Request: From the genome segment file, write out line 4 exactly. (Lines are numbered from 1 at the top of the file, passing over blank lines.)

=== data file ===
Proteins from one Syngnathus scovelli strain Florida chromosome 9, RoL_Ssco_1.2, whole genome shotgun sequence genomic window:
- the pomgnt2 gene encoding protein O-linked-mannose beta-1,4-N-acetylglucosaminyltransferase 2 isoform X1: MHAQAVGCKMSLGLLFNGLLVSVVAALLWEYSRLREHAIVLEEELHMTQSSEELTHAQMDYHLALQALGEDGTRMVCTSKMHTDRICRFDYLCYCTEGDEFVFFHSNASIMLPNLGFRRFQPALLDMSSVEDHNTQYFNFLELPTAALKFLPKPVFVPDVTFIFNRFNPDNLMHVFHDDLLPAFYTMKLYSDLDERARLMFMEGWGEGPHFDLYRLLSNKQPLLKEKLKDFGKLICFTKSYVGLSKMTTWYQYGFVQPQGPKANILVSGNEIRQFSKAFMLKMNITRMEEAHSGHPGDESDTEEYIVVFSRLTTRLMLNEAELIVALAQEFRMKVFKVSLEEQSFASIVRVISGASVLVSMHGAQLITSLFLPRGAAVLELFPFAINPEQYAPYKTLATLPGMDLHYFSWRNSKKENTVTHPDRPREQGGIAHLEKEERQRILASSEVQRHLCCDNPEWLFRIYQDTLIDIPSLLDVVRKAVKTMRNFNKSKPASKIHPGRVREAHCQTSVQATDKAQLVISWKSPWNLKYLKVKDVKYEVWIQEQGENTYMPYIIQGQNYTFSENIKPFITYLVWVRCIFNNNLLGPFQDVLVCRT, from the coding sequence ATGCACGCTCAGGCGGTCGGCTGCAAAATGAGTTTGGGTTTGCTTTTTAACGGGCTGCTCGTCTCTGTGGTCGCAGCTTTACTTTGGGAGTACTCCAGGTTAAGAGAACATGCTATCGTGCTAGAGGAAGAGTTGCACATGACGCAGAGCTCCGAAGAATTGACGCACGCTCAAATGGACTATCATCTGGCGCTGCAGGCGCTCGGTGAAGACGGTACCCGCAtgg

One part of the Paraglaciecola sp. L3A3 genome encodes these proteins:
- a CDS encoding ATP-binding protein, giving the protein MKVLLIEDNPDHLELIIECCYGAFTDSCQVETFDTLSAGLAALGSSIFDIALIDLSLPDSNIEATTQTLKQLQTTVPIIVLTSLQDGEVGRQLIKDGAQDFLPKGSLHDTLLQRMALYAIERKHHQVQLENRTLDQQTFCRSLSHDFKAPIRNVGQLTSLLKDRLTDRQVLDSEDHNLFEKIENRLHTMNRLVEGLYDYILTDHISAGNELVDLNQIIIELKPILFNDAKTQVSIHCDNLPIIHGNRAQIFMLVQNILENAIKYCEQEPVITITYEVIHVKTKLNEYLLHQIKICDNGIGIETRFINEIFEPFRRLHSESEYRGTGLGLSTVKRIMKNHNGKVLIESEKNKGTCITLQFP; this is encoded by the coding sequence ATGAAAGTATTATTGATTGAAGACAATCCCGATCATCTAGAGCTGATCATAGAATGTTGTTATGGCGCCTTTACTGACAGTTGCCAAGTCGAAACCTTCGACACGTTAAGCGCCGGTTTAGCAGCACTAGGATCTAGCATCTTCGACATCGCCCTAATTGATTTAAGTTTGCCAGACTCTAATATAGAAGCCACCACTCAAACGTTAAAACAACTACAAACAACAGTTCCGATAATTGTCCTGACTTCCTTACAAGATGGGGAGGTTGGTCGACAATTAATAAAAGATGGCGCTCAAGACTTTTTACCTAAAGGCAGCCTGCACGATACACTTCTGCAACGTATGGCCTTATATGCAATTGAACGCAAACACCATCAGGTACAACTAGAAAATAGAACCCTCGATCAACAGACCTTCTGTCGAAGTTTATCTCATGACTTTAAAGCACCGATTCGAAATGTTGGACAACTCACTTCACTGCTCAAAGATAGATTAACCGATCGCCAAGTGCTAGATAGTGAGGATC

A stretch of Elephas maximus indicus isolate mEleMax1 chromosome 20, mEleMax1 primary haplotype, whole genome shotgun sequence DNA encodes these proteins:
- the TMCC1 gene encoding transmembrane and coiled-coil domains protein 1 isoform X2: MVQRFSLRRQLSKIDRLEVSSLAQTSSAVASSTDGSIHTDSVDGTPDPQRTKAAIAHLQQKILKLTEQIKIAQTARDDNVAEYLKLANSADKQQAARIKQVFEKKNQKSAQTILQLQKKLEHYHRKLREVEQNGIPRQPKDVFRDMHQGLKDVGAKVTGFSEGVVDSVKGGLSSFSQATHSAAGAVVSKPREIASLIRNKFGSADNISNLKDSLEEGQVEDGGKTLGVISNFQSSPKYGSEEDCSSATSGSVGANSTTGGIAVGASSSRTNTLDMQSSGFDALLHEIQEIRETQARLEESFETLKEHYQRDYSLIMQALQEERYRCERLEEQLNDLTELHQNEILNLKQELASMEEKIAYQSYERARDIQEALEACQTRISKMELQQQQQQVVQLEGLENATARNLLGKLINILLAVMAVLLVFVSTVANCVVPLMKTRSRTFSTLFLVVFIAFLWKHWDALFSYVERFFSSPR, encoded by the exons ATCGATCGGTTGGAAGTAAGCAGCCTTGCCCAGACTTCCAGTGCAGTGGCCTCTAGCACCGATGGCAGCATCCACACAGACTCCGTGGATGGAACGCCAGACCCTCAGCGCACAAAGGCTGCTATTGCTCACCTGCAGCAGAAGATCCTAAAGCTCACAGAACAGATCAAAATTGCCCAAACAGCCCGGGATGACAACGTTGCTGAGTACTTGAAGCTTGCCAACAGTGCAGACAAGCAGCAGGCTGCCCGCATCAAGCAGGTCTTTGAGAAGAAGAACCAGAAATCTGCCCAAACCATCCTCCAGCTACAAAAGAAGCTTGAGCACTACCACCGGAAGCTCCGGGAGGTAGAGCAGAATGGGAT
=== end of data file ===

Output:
- a CDS encoding ATP-binding protein, giving the protein MKVLLIEDNPDHLELIIECCYGAFTDSCQVETFDTLSAGLAALGSSIFDIALIDLSLPDSNIEATTQTLKQLQTTVPIIVLTSLQDGEVGRQLIKDGAQDFLPKGSLHDTLLQRMALYAIERKHHQVQLENRTLDQQTFCRSLSHDFKAPIRNVGQLTSLLKDRLTDRQVLDSEDHNLFEKIENRLHTMNRLVEGLYDYILTDHISAGNELVDLNQIIIELKPILFNDAKTQVSIHCDNLPIIHGNRAQIFMLVQNILENAIKYCEQEPVITITYEVIHVKTKLNEYLLHQIKICDNGIGIETRFINEIFEPFRRLHSESEYRGTGLGLSTVKRIMKNHNGKVLIESEKNKGTCITLQFP; this is encoded by the coding sequence ATGAAAGTATTATTGATTGAAGACAATCCCGATCATCTAGAGCTGATCATAGAATGTTGTTATGGCGCCTTTACTGACAGTTGCCAAGTCGAAACCTTCGACACGTTAAGCGCCGGTTTAGCAGCACTAGGATCTAGCATCTTCGACATCGCCCTAATTGATTTAAGTTTGCCAGACTCTAATATAGAAGCCACCACTCAAACGTTAAAACAACTACAAACAACAGTTCCGATAATTGTCCTGACTTCCTTACAAGATGGGGAGGTTGGTCGACAATTAATAAAAGATGGCGCTCAAGACTTTTTACCTAAAGGCAGCCTGCACGATACACTTCTGCAACGTATGGCCTTATATGCAATTGAACGCAAACACCATCAGGTACAACTAGAAAATAGAACCCTCGATCAACAGACCTTCTGTCGAAGTTTATCTCATGACTTTAAAGCACCGATTCGAAATGTTGGACAACTCACTTCACTGCTCAAAGATAGATTAACCGATCGCCAAGTGCTAGATAGTGAGGATC